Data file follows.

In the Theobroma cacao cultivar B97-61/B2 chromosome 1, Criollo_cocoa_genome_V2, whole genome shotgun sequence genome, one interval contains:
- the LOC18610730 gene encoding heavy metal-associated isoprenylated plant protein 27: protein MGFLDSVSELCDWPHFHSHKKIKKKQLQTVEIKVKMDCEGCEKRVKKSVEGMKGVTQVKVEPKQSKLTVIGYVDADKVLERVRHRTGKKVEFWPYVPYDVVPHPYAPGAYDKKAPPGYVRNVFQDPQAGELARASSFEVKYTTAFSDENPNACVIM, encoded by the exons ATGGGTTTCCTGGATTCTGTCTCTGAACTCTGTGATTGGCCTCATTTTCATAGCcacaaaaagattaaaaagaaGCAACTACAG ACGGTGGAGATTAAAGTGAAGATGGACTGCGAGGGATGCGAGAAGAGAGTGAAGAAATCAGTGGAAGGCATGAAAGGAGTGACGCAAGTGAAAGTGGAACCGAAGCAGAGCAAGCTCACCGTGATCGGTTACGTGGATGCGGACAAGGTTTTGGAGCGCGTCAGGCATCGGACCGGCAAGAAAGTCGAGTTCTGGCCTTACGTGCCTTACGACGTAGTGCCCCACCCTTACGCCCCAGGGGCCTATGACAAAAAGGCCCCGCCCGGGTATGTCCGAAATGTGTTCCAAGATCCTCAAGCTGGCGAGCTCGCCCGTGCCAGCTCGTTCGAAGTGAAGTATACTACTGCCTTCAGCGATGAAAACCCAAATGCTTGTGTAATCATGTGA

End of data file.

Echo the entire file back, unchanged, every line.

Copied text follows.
In the Theobroma cacao cultivar B97-61/B2 chromosome 1, Criollo_cocoa_genome_V2, whole genome shotgun sequence genome, one interval contains:
- the LOC18610730 gene encoding heavy metal-associated isoprenylated plant protein 27: protein MGFLDSVSELCDWPHFHSHKKIKKKQLQTVEIKVKMDCEGCEKRVKKSVEGMKGVTQVKVEPKQSKLTVIGYVDADKVLERVRHRTGKKVEFWPYVPYDVVPHPYAPGAYDKKAPPGYVRNVFQDPQAGELARASSFEVKYTTAFSDENPNACVIM, encoded by the exons ATGGGTTTCCTGGATTCTGTCTCTGAACTCTGTGATTGGCCTCATTTTCATAGCcacaaaaagattaaaaagaaGCAACTACAG ACGGTGGAGATTAAAGTGAAGATGGACTGCGAGGGATGCGAGAAGAGAGTGAAGAAATCAGTGGAAGGCATGAAAGGAGTGACGCAAGTGAAAGTGGAACCGAAGCAGAGCAAGCTCACCGTGATCGGTTACGTGGATGCGGACAAGGTTTTGGAGCGCGTCAGGCATCGGACCGGCAAGAAAGTCGAGTTCTGGCCTTACGTGCCTTACGACGTAGTGCCCCACCCTTACGCCCCAGGGGCCTATGACAAAAAGGCCCCGCCCGGGTATGTCCGAAATGTGTTCCAAGATCCTCAAGCTGGCGAGCTCGCCCGTGCCAGCTCGTTCGAAGTGAAGTATACTACTGCCTTCAGCGATGAAAACCCAAATGCTTGTGTAATCATGTGA